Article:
data = readLines(“Riverside-1948-1979.txt”)[-1] ## -1 drops the first line

    ## split the data into two parts based on whitespace
    split.data = strsplit(data, “[[:space:]]+”)

    ## extract the numbers by `applying’ a function to every list element
    values = sapply(split.data, function(x)as.numeric(x[2]))

    plot(values, type = ‘l’)

    ## commented out incase you don’t want to save
    ## write.csv(values, ‘values.csv’)

  9. vzemlys says:

    To make the RNetCDF work in Mac OS X, simply download and install the udunits library. Open your terminal and do the following:

    1. wget ftp://ftp.unidata.ucar.edu/pub/udunits/udunits-2.1.24.tar.gz
    2. tar -xzvf udunits-2.1.24.tar.gz
    3. cd udunits-2.1.24
    4. ./configure
    5. make
    6. sudo make install

    This assumes that you have installed relevant Apple development files, .i.e. Xcode.

    After this RNetCDF works like a charm. Tested on OS X Mavericks and R 3.1.1.

  10. vzemlys says:

    You do not download all of the data. In the line for (year in 1950:1979) change 1950:1979 into 1948:2014. This will download all available data, which is necessary for predicting the El Nino for the years 1980 and beyond.

  11. vzemlys says:

    Ok, I did some code factoring to solve puzzle 3. I’ve put all my changes into a repository https://github.com/mpiktas/el-nino, which is the fork from https://github.com/johncarlosbaez/el-nino. The puzzle3.R contains all the relevant code. You change the years and the name of the output file at the beginning and source the file by source(“puzzle3.R”).

    What I did:

    1. Separate functions from the actual analysis
    2. Set all the variables in puzzle3.R and feed them to the analysis files.
    3. Adapt the functions and analysis files so that step 2 is possible.

    I have the question about the variable m. Now it is set to the value 200. This value is used in calculating standard deviations. From what I see in the code the window for calculation is the n+m observations. The value n is 365, so it makes 565 days. We start the calculations from the year number 2. This makes us lose some observations at the begining of the year 0. Is this OK? This might be a stupid question, because I’m just looking at the code and not seeing the logic behind it.

    I also added the file to download all the data files. The data files are downloaded in the directory data. All the intermediate files are put there also.

    To use the puzzle3.R do the following.

    1. Get all the code from github repository (there is a link with dowload zip)
    2. Start R and set working directory to R directory of the extracted code.
    3. Create data directory as a R subdirectory and put the data files there. Or uncomment the line source(“dowload_data.R”) in the file puzzle3.R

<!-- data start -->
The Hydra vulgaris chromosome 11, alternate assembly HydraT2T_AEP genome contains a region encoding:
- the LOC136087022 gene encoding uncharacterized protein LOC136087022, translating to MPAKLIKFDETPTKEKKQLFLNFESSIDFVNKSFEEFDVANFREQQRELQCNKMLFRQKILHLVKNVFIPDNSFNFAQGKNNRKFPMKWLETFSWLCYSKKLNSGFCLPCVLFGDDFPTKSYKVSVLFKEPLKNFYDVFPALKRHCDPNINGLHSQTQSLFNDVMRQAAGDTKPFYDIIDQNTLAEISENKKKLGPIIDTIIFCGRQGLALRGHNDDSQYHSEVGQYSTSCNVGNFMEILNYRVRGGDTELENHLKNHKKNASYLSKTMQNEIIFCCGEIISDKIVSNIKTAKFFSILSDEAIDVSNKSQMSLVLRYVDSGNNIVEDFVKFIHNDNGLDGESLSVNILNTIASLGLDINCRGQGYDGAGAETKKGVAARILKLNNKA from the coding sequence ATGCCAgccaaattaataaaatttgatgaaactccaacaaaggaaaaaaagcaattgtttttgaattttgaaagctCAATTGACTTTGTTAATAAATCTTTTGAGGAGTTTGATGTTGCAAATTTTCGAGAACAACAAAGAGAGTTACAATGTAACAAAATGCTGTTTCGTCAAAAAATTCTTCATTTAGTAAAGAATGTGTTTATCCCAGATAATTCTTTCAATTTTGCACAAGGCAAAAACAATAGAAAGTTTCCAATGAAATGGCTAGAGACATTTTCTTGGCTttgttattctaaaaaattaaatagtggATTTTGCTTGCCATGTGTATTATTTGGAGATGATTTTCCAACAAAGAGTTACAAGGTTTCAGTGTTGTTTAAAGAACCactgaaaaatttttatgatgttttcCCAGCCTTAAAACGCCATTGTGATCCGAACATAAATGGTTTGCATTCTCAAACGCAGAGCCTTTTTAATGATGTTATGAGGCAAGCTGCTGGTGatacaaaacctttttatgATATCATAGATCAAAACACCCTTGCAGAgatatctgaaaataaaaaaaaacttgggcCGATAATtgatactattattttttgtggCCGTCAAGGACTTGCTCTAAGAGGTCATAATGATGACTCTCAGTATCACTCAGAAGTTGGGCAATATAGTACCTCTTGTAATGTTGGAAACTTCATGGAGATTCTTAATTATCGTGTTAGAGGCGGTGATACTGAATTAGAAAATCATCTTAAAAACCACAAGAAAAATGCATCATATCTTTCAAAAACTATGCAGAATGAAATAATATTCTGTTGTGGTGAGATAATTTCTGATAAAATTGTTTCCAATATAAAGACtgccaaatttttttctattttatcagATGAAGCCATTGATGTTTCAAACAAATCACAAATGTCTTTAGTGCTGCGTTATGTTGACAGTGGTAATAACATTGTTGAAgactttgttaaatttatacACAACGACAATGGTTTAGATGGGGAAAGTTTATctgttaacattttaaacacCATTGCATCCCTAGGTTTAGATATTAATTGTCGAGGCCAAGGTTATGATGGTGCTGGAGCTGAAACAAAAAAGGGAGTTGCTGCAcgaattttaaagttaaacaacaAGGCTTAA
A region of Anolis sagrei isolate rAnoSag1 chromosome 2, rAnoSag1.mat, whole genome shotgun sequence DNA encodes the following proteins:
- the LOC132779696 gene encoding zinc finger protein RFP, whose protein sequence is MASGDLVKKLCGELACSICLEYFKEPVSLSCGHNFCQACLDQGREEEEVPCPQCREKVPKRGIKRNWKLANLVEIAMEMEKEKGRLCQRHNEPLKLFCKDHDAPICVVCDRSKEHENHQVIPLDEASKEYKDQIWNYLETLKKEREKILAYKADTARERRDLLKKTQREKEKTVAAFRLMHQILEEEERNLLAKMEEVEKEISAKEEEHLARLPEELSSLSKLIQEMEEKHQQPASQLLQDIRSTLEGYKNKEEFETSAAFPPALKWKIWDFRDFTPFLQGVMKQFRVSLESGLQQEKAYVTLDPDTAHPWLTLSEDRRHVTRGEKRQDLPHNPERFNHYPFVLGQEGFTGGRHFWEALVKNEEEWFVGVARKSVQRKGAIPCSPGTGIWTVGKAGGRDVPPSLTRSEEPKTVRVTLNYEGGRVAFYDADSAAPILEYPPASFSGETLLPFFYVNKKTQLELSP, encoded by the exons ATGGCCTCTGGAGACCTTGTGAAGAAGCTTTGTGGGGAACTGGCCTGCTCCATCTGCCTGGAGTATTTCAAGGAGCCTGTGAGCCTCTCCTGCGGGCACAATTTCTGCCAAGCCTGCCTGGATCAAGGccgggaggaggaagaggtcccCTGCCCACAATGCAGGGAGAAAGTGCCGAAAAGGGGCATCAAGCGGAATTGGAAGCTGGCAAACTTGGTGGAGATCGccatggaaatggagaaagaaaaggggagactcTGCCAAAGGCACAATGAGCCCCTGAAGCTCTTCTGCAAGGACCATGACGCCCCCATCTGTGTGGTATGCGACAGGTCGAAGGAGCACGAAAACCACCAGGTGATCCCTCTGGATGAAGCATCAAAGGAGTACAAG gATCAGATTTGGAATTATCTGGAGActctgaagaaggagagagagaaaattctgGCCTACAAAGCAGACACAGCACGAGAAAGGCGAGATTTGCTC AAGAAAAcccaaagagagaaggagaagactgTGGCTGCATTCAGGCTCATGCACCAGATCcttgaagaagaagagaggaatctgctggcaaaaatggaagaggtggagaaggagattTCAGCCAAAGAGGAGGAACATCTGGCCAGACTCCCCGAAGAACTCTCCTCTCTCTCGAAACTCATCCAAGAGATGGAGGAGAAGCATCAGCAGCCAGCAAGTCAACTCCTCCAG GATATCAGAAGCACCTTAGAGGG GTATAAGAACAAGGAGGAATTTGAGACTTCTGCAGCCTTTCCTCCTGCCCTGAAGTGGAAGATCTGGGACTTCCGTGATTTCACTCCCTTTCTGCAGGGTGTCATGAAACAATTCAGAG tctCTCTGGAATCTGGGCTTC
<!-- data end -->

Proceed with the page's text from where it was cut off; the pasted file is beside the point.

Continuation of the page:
4. Change the appropriate years and lattitude and longitude ranges
    in the file puzzle3.R
    5. Source the file puzzle3.R, by issuing command source(“puzzle3.R”) in R.
    6. Wait and check the results.
    7. Do not forget to comment out the data download line in puzzle3.R for further analyses.

    I’ve also added my own solution to puzzles 1 and 2 in the file puzzle1.R. Change the input file and explore the results.

    • Graham Jones says:

      “This makes us lose some observations at the begining of the year 0. Is this OK?”

      Yes. It just means the output starts in 1950, whereas it could go back a few months into 1949. Ludescher et al only produce results from 1950 onwards (judging by their graph).

  12. vzemlys says:

    Did more of the code refactoring. Now everything is a function and you can compare the results, i.e. you can run the replication and save it to the separate variable. I’ve added rudimentary comparison function. See the file puzzle4.R

    I’ve also added challenge2.R file with challenge2 from previous post. It is possible now to use a grid which is not coarse.

    I’ve looked into the code and unfortunately such type of code (i.e. looping through the 3d arrays) will not run fast in R. Either it needs to be vectorised or rewritten with Rcpp. The speed improvements could be significant. Unfortunately I am not that well versed in C++ and Rcpp, so at the moment I will not try to optimize anything.

  13. xander says:

    I may be betraying my complete lack of familiarity with R with this comment, but it appears to me that none of the scripts that have been written actually export the results so that they can be examined later. Am I missing something? And, if not, is the following snippet, added to the end of ludescher-replication.R the right way to export the results (as in, [1] is the code correct or is there a better way of handling it? and [2] am I saving the correct data?):


    This seems to create a whitespace delineated table of indices, times (in decimal years—there seem to be functions in R that could pretty-ify that, but that is beyond the scope of the question I am asking at the moment), and link strengths.

    Again, apologies if this is a really dumb question. :\

    • John Baez says:

      I’m not very good at this stuff; I ran “ludescher-replication.R” and then ran a line like yours, but less sophisticated, to export the data.